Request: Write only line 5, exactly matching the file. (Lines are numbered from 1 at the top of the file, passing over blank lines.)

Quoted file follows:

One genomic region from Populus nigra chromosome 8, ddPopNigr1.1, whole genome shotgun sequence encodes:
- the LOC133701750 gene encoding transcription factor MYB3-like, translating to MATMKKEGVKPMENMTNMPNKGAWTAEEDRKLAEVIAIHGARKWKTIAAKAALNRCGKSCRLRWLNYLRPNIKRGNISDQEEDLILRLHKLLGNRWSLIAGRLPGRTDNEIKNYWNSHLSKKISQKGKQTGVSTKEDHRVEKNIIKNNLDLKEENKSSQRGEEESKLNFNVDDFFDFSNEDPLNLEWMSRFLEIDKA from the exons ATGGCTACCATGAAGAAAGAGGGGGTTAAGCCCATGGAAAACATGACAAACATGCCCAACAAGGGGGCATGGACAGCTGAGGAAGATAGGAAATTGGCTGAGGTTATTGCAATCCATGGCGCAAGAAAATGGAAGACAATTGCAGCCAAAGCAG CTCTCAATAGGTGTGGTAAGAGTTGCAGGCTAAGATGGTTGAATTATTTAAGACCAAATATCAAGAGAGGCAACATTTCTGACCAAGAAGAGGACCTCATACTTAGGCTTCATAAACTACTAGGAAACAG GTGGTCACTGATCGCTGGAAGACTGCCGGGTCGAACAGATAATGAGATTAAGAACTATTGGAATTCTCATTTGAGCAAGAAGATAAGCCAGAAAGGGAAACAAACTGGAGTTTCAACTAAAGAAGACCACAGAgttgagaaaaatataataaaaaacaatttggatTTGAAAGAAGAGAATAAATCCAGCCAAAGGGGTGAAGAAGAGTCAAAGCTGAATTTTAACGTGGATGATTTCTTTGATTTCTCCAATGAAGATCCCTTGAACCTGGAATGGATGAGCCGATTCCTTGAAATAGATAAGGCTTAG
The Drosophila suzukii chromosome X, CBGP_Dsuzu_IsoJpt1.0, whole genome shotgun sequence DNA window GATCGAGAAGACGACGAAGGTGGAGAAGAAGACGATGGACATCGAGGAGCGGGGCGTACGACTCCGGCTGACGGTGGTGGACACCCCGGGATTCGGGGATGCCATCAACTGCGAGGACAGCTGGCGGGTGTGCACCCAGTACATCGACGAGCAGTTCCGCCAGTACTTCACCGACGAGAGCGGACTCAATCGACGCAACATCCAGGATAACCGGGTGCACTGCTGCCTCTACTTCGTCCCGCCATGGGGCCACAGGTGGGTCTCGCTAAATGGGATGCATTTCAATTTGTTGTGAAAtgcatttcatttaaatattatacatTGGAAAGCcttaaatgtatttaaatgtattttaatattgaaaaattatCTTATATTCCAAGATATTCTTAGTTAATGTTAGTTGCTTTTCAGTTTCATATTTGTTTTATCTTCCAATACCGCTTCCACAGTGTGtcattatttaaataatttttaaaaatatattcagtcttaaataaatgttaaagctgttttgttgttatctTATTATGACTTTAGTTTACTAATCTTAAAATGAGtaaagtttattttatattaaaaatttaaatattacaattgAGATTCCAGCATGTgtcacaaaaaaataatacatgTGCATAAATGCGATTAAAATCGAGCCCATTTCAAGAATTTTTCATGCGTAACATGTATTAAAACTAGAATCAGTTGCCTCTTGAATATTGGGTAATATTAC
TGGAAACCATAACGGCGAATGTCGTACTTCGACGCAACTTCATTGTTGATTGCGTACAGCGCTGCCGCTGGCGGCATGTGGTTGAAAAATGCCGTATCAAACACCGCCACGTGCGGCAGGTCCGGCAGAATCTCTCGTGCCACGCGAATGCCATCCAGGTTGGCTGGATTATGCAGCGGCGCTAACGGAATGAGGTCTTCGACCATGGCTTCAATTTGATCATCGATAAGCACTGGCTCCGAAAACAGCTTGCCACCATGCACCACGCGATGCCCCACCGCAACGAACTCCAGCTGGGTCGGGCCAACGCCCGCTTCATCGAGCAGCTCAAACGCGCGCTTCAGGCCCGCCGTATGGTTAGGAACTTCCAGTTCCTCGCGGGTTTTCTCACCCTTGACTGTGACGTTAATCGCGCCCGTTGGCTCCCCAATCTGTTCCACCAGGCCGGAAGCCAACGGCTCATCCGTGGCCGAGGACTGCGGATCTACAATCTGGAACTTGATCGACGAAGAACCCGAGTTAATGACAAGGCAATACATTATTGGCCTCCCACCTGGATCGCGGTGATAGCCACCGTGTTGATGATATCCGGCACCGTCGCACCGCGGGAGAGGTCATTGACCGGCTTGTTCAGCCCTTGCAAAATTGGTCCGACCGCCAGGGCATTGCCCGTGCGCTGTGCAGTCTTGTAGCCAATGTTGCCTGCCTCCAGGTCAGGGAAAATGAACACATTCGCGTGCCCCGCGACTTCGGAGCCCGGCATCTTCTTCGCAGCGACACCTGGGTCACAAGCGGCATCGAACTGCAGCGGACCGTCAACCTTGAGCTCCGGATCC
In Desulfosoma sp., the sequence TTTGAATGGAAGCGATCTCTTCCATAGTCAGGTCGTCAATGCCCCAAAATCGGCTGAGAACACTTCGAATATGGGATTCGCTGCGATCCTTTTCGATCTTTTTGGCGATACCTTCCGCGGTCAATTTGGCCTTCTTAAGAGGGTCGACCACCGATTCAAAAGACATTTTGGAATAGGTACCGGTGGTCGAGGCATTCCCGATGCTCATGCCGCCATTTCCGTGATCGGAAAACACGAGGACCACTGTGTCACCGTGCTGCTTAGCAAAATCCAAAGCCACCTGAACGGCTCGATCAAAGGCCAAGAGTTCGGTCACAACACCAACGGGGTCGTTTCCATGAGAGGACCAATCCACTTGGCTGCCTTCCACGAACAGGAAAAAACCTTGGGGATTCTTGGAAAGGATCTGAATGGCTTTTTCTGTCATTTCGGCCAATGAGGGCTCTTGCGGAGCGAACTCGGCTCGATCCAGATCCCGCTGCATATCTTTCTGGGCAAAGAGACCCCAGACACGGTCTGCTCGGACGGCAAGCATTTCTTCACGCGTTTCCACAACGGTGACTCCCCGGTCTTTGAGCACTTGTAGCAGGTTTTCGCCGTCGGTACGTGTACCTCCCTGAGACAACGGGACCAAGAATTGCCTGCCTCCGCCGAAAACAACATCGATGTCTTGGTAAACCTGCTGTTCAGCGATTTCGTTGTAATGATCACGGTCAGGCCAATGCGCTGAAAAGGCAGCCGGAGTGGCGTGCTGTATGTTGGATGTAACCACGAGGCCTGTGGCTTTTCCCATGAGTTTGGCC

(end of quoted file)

In Desulfosoma sp., the sequence TTTGAATGGAAGCGATCTCTTCCATAGTCAGGTCGTCAATGCCCCAAAATCGGCTGAGAACACTTCGAATATGGGATTCGCTGCGATCCTTTTCGATCTTTTTGGCGATACCTTCCGCGGTCAATTTGGCCTTCTTAAGAGGGTCGACCACCGATTCAAAAGACATTTTGGAATAGGTACCGGTGGTCGAGGCATTCCCGATGCTCATGCCGCCATTTCCGTGATCGGAAAACACGAGGACCACTGTGTCACCGTGCTGCTTAGCAAAATCCAAAGCCACCTGAACGGCTCGATCAAAGGCCAAGAGTTCGGTCACAACACCAACGGGGTCGTTTCCATGAGAGGACCAATCCACTTGGCTGCCTTCCACGAACAGGAAAAAACCTTGGGGATTCTTGGAAAGGATCTGAATGGCTTTTTCTGTCATTTCGGCCAATGAGGGCTCTTGCGGAGCGAACTCGGCTCGATCCAGATCCCGCTGCATATCTTTCTGGGCAAAGAGACCCCAGACACGGTCTGCTCGGACGGCAAGCATTTCTTCACGCGTTTCCACAACGGTGACTCCCCGGTCTTTGAGCACTTGTAGCAGGTTTTCGCCGTCGGTACGTGTACCTCCCTGAGACAACGGGACCAAGAATTGCCTGCCTCCGCCGAAAACAACATCGATGTCTTGGTAAACCTGCTGTTCAGCGATTTCGTTGTAATGATCACGGTCAGGCCAATGCGCTGAAAAGGCAGCCGGAGTGGCGTGCTGTATGTTGGATGTAACCACGAGGCCTGTGGCTTTTCCCATGAGTTTGGCC